Board characteristics and performance in independent schools
This study examines the relevance of school board characteristics (i.e. board composition and board practice) on school performance within independent schools in Australia.
Project background and aims
In Australia, the school sector is generally classified into three categories: government (public) schools, the Catholic schools, and independent (private) schools. In the last decade, the Independent School (IS) sector has seen an average of 2.2% of annual increase in full-time enrolments, which has consistently exceeded the average growth at Catholic (1.2%) and government (0.9%) schools. This makes ISs an increasingly important player in the education market. The majority of Australian ISs are separately incorporated as non-profit companies limited by guarantee and are governed by a board of directors. Faced with increased scrutiny and calls for transparency and accountability, schools are being forced to reflect on the rapidly evolving societal and governance landscape.
We explore the association between board effectiveness and performance using board composition and board practices as measures for board effectiveness. Our study makes an initial attempt to understand how boards behave in the unique setting of ISs that operate within both business and non-profit principles.
The first stage of this research project is a quantitative analysis, based on a survey questionnaire to board chairs of ISs. Board composition is measured by: the number of board members; the relative percentage of male and female board members; the percentage of parent board members; tenure of board chair and board members; and board diversity. Board practices are measured by: the engagement of the board in seeking information additional to management’s reports; asking probing questions regarding proposals, information, and school performance from management; professional development opportunities; evaluation of board performance against goals; developing plans for improving board performance; and preparing well for board meetings. School performance is measured by school financial and academic performance.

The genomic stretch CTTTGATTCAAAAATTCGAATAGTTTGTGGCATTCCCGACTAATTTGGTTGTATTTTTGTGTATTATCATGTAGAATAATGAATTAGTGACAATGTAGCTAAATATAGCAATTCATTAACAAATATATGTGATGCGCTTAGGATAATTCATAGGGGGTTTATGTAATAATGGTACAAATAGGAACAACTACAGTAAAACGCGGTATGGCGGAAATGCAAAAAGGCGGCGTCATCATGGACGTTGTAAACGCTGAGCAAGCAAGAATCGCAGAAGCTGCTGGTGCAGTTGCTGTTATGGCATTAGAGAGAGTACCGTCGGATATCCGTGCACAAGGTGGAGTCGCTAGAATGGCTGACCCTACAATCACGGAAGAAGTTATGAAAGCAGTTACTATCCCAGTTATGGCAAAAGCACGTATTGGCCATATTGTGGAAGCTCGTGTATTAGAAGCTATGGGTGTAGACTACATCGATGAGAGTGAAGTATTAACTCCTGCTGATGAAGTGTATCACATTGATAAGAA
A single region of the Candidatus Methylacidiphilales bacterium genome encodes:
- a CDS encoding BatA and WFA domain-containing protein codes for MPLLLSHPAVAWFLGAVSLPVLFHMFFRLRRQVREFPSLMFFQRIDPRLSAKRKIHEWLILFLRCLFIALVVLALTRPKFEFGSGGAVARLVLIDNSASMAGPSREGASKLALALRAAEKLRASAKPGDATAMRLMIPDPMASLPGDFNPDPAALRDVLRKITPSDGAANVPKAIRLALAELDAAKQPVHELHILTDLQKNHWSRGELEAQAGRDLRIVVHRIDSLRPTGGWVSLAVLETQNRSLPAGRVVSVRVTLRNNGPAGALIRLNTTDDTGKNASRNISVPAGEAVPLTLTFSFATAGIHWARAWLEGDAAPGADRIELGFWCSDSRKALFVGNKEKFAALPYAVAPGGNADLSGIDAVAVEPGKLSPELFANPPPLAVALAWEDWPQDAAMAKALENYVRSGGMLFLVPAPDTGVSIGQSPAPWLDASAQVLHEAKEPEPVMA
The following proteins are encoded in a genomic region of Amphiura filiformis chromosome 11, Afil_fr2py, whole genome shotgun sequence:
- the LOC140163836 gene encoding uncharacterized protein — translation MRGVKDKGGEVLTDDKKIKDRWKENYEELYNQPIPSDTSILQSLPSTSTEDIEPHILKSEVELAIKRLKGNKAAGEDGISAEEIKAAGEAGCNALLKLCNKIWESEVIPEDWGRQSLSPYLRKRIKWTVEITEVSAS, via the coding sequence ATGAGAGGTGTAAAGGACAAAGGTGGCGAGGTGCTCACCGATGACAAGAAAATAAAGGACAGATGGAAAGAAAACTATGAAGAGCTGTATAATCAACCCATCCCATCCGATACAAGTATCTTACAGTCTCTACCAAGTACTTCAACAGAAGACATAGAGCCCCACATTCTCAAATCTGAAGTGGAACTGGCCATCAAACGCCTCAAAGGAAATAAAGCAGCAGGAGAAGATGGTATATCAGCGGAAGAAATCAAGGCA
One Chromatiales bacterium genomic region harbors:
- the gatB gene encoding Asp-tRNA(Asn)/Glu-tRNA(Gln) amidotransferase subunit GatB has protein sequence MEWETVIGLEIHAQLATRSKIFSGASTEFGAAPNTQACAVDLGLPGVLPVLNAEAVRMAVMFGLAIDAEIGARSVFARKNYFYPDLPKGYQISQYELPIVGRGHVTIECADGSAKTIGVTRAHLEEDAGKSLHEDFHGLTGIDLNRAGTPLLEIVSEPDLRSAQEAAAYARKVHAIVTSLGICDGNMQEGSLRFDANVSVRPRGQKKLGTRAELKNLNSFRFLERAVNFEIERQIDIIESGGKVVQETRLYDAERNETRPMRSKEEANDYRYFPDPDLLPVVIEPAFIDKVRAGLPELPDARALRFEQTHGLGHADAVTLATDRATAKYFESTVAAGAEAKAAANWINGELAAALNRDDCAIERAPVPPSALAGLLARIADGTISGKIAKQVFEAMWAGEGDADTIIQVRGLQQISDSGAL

The second stage of this project (work in progress) involves a qualitative analysis based on face-to-face interviews with board chairs, board members and principals of ISs.
Our survey research findings reveal that board composition and board practices contribute to increased board effectiveness, which ultimately has a positive influence on school performance, both academically and financially. Our study contributes to the school governance literature and practice by providing a better understanding of the antecedents of effective board governance in independent schools and its performance implications.
This paper was presented at the 2019 European Accounting Conference and the 2019 American Accounting Conference.